- Intel's manufacturing edge: There are tens of billions in revenue to be had should Intel decide to rent its state of the art foundries. Recent rumors about a bid to become Apple's (AAPL) manufacturer for A4/A5 processors (AppleInsider) were not exactly discounted by a senior Intel executive, and that represents the tip of a very large iceberg.
Intel's foundries and processes are advanced enough to be highly competitive with manufacturers that specialize in ARM-based CPUs, meaning the company is positioned to capitalize, should it choose to do so, on the proliferation of phone and tablet devices using the architecture. It's elected not to do so, but instead attempt to refine its largely lackluster Atom platform, but that can change if industry conditions and consumer sentiment see a drastic shift.
To put it another way: there's no way for ARM manufacturers to compete against Intel in the x86 space (ArsTechnica) but Intel has not only the capacity but a leg up against the competition in the ARM space.
Heads, Intel wins--tails, it wins harder.
- Intel is well-positioned to power the cloud: The Data Center Group brings in only about 20% of Intel's revenue but is set for a decade of sustained growth as data centers become de facto 21st century infrastructure equivalents to highways and power lines. Intel has not only products fit for the data center environment but close partnerships with all sizeable server and IT solution providers.
From an investment perspective, one of the most appealing things about Intel is that its dividend yield keeps increasing and that it has enough headroom (payout ratio of only 30%) to compete against some utilities--but the volatility of the stock makes option premiums appealing even when considering very conservative plays.
Since the price channel for Intel is so well defined, purchasing out-of-money puts or selling covered calls makes for outsized returns with next to no risk. A few examples:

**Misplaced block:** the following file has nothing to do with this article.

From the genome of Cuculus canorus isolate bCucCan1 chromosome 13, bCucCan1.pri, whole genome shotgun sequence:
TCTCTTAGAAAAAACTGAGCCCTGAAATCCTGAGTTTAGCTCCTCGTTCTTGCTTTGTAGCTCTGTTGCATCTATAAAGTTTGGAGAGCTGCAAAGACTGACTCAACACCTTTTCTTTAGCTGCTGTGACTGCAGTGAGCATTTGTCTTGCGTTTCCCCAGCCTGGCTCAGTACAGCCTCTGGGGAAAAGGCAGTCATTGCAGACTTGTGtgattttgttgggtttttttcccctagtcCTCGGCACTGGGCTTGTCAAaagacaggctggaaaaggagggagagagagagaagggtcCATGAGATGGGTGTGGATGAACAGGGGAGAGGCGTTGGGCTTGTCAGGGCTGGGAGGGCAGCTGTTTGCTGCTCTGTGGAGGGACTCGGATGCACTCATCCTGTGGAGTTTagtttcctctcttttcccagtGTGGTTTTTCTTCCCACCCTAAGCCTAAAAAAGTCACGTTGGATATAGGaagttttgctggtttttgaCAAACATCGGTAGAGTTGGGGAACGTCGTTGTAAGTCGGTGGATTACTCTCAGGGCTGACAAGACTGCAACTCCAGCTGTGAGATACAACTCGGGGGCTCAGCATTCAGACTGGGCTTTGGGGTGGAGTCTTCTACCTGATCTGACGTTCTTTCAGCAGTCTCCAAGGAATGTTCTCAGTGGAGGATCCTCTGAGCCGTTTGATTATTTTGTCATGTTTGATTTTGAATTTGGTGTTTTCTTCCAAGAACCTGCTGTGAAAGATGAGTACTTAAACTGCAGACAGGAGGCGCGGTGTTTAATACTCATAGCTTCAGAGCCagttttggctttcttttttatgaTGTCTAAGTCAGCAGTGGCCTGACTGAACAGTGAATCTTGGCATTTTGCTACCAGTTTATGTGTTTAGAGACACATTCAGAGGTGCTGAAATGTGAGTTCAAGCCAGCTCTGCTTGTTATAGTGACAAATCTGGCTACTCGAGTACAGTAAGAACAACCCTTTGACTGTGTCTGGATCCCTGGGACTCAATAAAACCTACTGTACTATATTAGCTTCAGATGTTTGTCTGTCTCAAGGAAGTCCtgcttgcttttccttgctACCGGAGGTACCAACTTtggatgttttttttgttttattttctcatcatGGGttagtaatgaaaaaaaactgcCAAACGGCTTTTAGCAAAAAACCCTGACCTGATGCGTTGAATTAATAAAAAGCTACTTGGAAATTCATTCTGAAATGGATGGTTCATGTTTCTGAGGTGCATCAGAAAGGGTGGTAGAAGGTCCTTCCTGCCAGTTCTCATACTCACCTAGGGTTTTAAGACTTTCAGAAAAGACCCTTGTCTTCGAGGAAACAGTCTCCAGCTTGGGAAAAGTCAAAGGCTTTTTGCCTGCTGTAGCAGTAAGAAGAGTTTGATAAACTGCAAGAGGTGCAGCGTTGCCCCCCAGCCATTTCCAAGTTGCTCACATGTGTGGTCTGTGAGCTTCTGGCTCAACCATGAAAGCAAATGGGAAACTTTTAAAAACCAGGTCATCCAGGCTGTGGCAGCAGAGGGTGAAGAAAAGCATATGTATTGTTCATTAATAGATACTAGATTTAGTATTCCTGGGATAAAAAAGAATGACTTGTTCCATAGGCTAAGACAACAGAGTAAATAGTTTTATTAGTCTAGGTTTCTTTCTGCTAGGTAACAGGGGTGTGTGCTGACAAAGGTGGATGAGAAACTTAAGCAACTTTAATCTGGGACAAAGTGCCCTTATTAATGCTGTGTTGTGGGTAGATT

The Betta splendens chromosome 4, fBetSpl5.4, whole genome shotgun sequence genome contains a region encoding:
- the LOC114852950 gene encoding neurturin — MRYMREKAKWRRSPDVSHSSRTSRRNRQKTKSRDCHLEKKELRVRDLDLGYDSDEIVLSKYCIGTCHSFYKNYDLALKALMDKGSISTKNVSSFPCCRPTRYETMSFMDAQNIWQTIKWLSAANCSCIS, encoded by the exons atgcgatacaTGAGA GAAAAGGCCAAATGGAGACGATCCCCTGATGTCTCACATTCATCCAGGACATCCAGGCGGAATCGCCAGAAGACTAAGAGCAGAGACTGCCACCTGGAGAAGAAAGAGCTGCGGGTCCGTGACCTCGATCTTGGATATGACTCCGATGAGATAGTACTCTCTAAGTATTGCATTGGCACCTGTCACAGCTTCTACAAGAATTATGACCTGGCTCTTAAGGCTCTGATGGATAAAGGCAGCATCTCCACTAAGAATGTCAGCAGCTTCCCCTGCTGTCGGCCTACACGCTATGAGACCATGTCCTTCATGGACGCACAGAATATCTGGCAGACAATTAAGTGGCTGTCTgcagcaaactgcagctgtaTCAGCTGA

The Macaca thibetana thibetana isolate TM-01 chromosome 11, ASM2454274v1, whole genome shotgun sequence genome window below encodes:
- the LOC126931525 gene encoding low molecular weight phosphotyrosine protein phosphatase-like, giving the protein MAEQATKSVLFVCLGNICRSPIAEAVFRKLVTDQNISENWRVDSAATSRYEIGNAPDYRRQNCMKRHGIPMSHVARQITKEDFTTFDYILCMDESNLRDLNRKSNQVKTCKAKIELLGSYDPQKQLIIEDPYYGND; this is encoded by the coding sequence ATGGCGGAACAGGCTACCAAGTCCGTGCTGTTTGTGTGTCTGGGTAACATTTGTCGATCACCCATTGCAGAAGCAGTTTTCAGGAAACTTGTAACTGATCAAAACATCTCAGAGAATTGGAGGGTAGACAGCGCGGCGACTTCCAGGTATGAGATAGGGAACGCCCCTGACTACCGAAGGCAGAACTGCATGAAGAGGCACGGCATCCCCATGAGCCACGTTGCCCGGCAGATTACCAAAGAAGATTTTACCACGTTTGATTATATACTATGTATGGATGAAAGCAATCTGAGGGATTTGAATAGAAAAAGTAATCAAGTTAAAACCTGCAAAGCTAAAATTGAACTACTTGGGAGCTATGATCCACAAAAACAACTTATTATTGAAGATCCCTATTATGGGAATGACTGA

Selling $23 September 17th covered calls nets a premium of $.55 per contract for a 9.5% annualized return (for comparison purposes only.) If the option expires, congratulations! You've just earned a better yield than most corporate bonds while also collecting a dividend. If the option is exercised, congratulations! You've just earned a better yield than a corporate bond AND you've returned an additional $1.25 per share, locking in a 5.7% return in the span of 3 months (or less.)
Selling $20 September 17th naked puts nets a premium of $.52 per contract for a 10.4% annualized return (for comparison purposes only.) If the option expires, congratulations! You've just earned a better yield than most corporate bonds. If the option is exercised, congratulations! You've just bought a world-class company with close to 4% dividend yield at a price of less than 8.5x forward P/E.
Intel is a world-class dividend stock likely to reward buy-and-hold on its own--but these cautious option plays serve as fringe benefits which can be reinvested on a quarterly basis to increase the position. After all, why compound at 4% when you can do so at 13-14%?
Disclosure: I am long INTC.